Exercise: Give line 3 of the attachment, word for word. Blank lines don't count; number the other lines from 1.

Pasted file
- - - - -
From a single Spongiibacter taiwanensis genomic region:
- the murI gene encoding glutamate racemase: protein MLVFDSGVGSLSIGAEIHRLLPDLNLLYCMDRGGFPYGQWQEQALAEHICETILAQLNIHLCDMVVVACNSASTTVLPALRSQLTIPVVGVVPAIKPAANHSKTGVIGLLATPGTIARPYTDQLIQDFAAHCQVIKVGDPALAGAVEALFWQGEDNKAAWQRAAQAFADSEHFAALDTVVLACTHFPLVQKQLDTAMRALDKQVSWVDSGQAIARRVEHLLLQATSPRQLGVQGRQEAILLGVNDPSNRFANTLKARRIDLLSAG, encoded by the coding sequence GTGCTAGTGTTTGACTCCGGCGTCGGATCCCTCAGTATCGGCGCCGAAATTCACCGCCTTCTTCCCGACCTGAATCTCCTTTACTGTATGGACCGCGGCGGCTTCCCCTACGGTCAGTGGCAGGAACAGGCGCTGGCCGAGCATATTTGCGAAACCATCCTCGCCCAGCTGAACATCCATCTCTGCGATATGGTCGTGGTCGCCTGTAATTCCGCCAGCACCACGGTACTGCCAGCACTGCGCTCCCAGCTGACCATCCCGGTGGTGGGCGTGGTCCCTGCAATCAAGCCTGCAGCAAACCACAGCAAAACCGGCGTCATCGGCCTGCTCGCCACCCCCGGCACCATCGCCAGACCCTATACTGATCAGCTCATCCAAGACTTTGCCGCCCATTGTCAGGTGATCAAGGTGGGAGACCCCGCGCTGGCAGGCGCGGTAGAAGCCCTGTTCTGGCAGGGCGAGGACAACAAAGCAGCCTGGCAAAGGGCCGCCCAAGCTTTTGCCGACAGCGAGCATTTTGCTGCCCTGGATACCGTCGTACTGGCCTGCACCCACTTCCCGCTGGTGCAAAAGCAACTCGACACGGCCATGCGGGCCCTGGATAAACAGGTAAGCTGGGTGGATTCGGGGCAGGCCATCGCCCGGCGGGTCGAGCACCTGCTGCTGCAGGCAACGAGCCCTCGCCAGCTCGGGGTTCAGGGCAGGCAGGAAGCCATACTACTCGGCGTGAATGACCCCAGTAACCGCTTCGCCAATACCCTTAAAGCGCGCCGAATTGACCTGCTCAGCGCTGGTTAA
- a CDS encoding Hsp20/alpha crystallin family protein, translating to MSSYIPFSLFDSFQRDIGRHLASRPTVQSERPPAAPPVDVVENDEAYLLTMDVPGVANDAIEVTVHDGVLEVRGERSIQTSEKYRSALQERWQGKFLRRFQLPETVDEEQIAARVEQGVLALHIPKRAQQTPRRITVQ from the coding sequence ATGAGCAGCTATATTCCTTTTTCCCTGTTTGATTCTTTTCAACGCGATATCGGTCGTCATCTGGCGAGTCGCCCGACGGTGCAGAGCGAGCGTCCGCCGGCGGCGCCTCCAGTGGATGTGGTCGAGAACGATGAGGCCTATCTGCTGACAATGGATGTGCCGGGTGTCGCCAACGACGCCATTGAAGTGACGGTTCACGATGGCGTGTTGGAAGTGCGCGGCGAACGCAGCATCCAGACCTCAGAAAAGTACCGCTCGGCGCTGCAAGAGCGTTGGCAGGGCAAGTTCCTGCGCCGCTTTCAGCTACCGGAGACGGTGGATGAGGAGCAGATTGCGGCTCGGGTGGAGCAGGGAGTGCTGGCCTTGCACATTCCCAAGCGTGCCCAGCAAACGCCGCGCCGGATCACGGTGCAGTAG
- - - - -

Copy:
- a CDS encoding Hsp20/alpha crystallin family protein, translating to MSSYIPFSLFDSFQRDIGRHLASRPTVQSERPPAAPPVDVVENDEAYLLTMDVPGVANDAIEVTVHDGVLEVRGERSIQTSEKYRSALQERWQGKFLRRFQLPETVDEEQIAARVEQGVLALHIPKRAQQTPRRITVQ from the coding sequence ATGAGCAGCTATATTCCTTTTTCCCTGTTTGATTCTTTTCAACGCGATATCGGTCGTCATCTGGCGAGTCGCCCGACGGTGCAGAGCGAGCGTCCGCCGGCGGCGCCTCCAGTGGATGTGGTCGAGAACGATGAGGCCTATCTGCTGACAATGGATGTGCCGGGTGTCGCCAACGACGCCATTGAAGTGACGGTTCACGATGGCGTGTTGGAAGTGCGCGGCGAACGCAGCATCCAGACCTCAGAAAAGTACCGCTCGGCGCTGCAAGAGCGTTGGCAGGGCAAGTTCCTGCGCCGCTTTCAGCTACCGGAGACGGTGGATGAGGAGCAGATTGCGGCTCGGGTGGAGCAGGGAGTGCTGGCCTTGCACATTCCCAAGCGTGCCCAGCAAACGCCGCGCCGGATCACGGTGCAGTAG